NEW YORK — Move over, Lucy. Welcome, little Selam.
And let the debate about you and your brethren go on.
Lucy is probably the most famous fossil find in human evolutionary history — the partial skeleton of what was once a 3 1/2-foot-tall adult of an ape-man species, and named for a Beatles song that played over and over in camp the night of its 1974 discovery in Ethiopia.
Now Lucy has a young companion: Selam, the remains of a 3-year-old female of the same species, called Australopithecus afarensis. Selam lived some 3.3 million years ago, more than 100,000 years before Lucy.
"It's a pretty unbelievable discovery, to be honest," said Will Harcourt-Smith of the American Museum of Natural History in New York. "I think it's sensational."
He and others say the skeleton provides a trove of information, some of which will fuel a long-standing debate that "makes the Middle East look like a picnic," said human-origins expert Bernard Wood of George Washington University.
At issue: whether afarensis, which walked on two legs on the ground, could also climb trees easily and move around in them with agility. Selam hasn't settled the debate, but it does provide new evidence of climbing ability.
Selam's discovery in northeastern Ethiopia is reported in Thursday's issue of the journal Nature by Zeresenay Alemseged of the Max Planck Institute for Evolutionary Anthropology in Leipzig, Germany; Fred Spoor, professor of evolutionary anatomy at University College London, and others.
Selam was discovered in 2000. Scientists have spent five painstaking years removing the bones from sandstone, and the job will take years more to complete. Judging by how well it was preserved, it may have come from a body that was quickly buried by sediment in a flood, the researchers said.
"It's a once-in-a-lifetime find," said Spoor.
Scientists already knew afarensis had long arms that dangled just above the knees, just the kind of feature that could indicate climbing ability. The debate centers on whether such traits are true signs of climbing ability in afarensis or just evolutionary baggage.
Spoor said so far, analysis of Selam does seem to indicate some climbing ability.
While the lower body is very human-like, he said, the upper body is ape-like:
- The shoulder blades resemble those of a gorilla rather than a modern human.
- The neck seems short and thick like a great ape's, rather than the more slender version humans have to keep the head stable while running.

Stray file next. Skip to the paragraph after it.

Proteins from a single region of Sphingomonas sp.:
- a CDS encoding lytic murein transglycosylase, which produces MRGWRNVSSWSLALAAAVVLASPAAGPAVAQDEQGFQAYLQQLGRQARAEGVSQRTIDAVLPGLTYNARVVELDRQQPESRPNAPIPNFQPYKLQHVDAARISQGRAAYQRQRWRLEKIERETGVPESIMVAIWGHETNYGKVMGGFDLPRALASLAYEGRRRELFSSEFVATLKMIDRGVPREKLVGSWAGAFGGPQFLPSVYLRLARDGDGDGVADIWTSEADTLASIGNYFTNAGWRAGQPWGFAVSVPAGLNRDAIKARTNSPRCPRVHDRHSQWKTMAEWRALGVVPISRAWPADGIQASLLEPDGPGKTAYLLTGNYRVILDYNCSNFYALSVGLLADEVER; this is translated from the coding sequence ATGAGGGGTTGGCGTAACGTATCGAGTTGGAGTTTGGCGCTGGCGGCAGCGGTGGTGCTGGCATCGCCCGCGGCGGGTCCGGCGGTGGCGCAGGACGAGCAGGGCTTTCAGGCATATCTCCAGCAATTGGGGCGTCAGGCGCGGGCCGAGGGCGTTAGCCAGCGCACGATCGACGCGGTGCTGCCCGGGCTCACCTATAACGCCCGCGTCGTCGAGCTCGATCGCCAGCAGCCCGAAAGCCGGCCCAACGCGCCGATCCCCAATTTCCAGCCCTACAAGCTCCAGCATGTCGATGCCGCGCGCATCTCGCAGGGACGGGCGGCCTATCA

- The organ of balance in the inner ear is more ape-like than human.
- The fingers are very curved, which could indicate climbing ability, "but I'm cautious about that," Spoor said. Curved fingers have been noted for afarensis before, but their significance is in dispute.
A big question is what the foot bones will show when their sandstone casing is removed, he said. Will there be a grasping big toe like the opposable thumb of a human hand? Such a chimp-like feature would argue for climbing ability, he said.
Yet, to resolve the debate, scientists may have to find a way to inspect vanishingly small details of such old bones, to get clues to how those bones were used in life, he said.
Selam also revealed just the second hyoid bone to be recovered from any human ancestor. This tiny bone, which attaches to the tongue muscles, is very chimp-like in the new specimen, Spoor said.
While that doesn't directly reveal anything about language, it does suggest that whatever sounds afarensis made "would appeal more to a chimpanzee mother than a human mother," Spoor said.
Selam includes the complete skull, including an impression of the brain and the lower jaw, all the vertebrae from the neck to just below the torso, all the ribs, both shoulder blades and both collarbones, the right elbow and part of a hand, both knees and much of both shin and thigh bones. One foot is almost complete, providing the first time scientists have found an afarensis foot with the bones still positioned as they were in life, Spoor said.
The work was funded by the National Geographic Society, the Institute of Human Origins at Arizona State University, the Leakey Foundation and the Planck institute.
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